The production is raw and cheap, but still light-years away from Venom. The guitar tone is nice and thick, but damn, the drums almost sound like electric ones. In all of Slayer’s later albums, you could tell instantly which guitarist was playing a solo, but it is harder here because both guitar tracks are dead center. Bass is average for thrash at this time.
“Evil Has No Boundaries” One of the best songs here. Like on “Angel of Death”, Araya lets out a scream at the beginning. A nice speedy number.
“The Antichrist” I just about crapped my pants when I first heard this song. It was a live version and I hadn’t previously heard Slayer’s early output. This one has a really catchy main riff and Hanneman’s solo is godly.
“Die by the Sword” This deserves all of the praise it gets. A true Slayer classic. The chorus commands you to headbang. Hanneman and King really burn the fretboards with the leads here. Hanneman’s solo still sends a chill up my spine. Whenever they played this one live, Araya would always say this really cheesy intro: “Some say the pen is mightier than the sword, but I say FUCK THE PEN! Because you can DIE BY THE SWORD!”
“Fight Till Death” One of the fastest songs on Show No Mercy. It’s really one of their first pure thrash numbers.
“Metal Storm/Face the Slayer” Starts off with an awesome guitar intro. But notice the very first riff. Metallica seem to have copied that riff in the beginning of “Creeping Death” one year later. Interesting…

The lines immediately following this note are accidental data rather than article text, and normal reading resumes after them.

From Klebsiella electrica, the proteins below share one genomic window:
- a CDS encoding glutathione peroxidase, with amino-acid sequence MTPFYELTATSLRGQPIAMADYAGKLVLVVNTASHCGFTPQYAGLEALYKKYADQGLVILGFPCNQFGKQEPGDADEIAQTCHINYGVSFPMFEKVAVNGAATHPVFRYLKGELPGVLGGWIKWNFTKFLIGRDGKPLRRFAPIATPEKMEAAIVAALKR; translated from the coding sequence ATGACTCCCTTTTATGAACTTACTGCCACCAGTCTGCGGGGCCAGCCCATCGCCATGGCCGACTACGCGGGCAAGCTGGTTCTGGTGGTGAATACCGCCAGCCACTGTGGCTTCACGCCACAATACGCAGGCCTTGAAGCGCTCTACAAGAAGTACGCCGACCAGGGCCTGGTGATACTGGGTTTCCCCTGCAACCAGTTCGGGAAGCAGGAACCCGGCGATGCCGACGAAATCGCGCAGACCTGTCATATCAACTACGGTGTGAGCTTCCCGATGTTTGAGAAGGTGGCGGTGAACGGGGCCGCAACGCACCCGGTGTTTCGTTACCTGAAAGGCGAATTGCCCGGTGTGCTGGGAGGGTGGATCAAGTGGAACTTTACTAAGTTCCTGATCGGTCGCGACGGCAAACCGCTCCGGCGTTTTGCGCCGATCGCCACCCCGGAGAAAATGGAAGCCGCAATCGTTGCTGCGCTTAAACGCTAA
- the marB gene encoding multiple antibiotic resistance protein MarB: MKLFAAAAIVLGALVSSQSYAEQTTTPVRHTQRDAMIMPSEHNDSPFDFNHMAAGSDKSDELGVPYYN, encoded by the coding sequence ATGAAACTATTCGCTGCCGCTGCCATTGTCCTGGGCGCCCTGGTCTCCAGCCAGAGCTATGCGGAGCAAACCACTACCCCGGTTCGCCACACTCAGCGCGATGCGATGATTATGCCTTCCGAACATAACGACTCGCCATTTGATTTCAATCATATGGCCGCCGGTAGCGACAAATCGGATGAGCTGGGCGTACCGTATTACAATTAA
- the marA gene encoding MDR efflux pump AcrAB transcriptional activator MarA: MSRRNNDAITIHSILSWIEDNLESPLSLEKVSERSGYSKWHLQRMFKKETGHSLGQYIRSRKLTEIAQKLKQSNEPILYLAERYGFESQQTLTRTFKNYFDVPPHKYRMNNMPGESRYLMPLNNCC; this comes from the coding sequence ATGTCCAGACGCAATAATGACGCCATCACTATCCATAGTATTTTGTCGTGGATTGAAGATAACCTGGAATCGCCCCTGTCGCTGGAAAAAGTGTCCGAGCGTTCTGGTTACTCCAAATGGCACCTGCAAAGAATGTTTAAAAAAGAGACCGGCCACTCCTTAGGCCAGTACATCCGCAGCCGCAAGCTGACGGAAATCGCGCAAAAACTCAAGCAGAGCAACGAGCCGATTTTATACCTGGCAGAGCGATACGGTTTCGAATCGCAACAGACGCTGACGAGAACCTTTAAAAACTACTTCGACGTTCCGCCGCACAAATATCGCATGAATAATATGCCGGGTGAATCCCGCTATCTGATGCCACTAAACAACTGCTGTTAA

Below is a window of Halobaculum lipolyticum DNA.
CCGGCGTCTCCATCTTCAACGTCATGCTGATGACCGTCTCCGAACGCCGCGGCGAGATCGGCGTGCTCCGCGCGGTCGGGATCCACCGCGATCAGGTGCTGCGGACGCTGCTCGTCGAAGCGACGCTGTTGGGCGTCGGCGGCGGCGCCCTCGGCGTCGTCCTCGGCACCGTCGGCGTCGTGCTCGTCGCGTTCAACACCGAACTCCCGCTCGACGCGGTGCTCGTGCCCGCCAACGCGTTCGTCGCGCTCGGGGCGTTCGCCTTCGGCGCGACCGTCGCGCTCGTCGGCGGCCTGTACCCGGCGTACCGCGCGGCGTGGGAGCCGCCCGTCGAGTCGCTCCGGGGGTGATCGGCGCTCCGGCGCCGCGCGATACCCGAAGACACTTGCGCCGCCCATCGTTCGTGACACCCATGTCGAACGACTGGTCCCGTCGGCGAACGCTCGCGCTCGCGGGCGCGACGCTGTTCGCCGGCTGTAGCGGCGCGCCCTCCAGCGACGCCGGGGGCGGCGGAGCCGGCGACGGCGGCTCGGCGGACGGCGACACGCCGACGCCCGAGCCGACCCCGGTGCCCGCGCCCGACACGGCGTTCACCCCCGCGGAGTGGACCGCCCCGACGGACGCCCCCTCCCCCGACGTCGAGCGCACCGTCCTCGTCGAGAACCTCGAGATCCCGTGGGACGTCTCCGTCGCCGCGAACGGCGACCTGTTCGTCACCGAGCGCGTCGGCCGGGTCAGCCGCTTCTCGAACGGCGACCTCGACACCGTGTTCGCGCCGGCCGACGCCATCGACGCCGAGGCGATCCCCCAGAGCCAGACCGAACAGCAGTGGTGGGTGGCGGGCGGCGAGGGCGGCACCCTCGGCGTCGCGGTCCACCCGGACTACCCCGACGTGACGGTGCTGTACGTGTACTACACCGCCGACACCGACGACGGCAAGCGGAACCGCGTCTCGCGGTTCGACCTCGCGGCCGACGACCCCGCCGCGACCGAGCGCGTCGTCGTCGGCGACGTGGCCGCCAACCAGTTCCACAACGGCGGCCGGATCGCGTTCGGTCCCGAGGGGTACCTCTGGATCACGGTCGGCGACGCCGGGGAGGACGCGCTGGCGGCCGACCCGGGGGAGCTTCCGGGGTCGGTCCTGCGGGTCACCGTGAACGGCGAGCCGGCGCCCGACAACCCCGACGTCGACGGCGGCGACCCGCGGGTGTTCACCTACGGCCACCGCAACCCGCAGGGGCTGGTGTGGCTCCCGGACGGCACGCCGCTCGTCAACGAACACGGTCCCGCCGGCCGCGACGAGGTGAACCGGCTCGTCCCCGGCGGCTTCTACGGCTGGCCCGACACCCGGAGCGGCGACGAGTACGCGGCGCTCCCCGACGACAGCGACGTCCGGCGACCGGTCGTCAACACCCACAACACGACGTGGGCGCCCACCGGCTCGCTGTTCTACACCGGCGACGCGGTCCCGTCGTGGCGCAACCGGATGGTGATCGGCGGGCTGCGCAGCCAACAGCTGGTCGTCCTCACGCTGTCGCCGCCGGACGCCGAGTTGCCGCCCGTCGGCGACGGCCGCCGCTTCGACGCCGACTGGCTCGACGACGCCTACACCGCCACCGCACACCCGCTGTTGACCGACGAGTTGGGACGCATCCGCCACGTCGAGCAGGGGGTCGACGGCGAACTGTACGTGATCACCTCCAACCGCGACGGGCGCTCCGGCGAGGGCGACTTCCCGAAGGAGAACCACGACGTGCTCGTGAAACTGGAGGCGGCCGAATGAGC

“Black Magic” Definitely Slayer’s heaviest song at this point. Has a great building intro then it suddenly starts to thrash. Very memorable riff. Great song.
“Tormentor” The best NWOBHM song here for sure. Vastly underrated. I’m not sure why. You can sing along to the chorus! That doesn’t happen very often with Slayer songs.
“The Final Command” Yes, it may be the fastest song on Show No Mercy, but is definitely the worst of the bunch. The song sounds very forced and unfinished when compared to the rest of the album.
“Crionics” Another underrated melodic gem. Like “Tormentor”, it is packed with clean vocals. The second half of the song is instrumental. It just keeps building until the end where a couple monster guitar solos are unleashed.
“Show No Mercy” Starts off with a frenzied drum solo and turns into an almost anthemic thrasher, similar to “Evil Has No Boundaries”, but much faster. Wonderful choice of a closer.
Despite a few similar sounding songs and raw production, this is definitely a must for Slayer fans with an open mind.
With their 1983 debut “Show No Mercy” Slayer burst onto the seen with basically what could be described as a cleaned up Venom or thrashier Judas Priest. While most of the thrash bands of the time claimed great influence to “NWOBHM”, “Show No Mercy” sounds like it is a “NWOBHM” album.
Maybe what makes “Show No Mercy” so special is because when you look back on Slayer you see an amateurish, both in production and musicianship, band that is nothing like the brutal powerhouse presented on “Reign in Blood”. Although, this same observation can be said of Metallica’s and Megadeth’s respective debuts. But despite this, or in spite of it, they provide many early classic, and concert mainstays.
As said, “Show No Mercy” has a very prominent “NWOBHM” presence, but the main element of this is Tom Araya’s vocals. They sound closer to Rob Halford than what his vocals on anything on “Reign in Blood”. But there are definite cues culled from the likes of Venom, Judas Priest and to some extent Mercyful Fate. Just listen to the scream right in the opening “Evil Has no Boundaries” and not think of one of King Diamond’s or Rob Halford’s wail.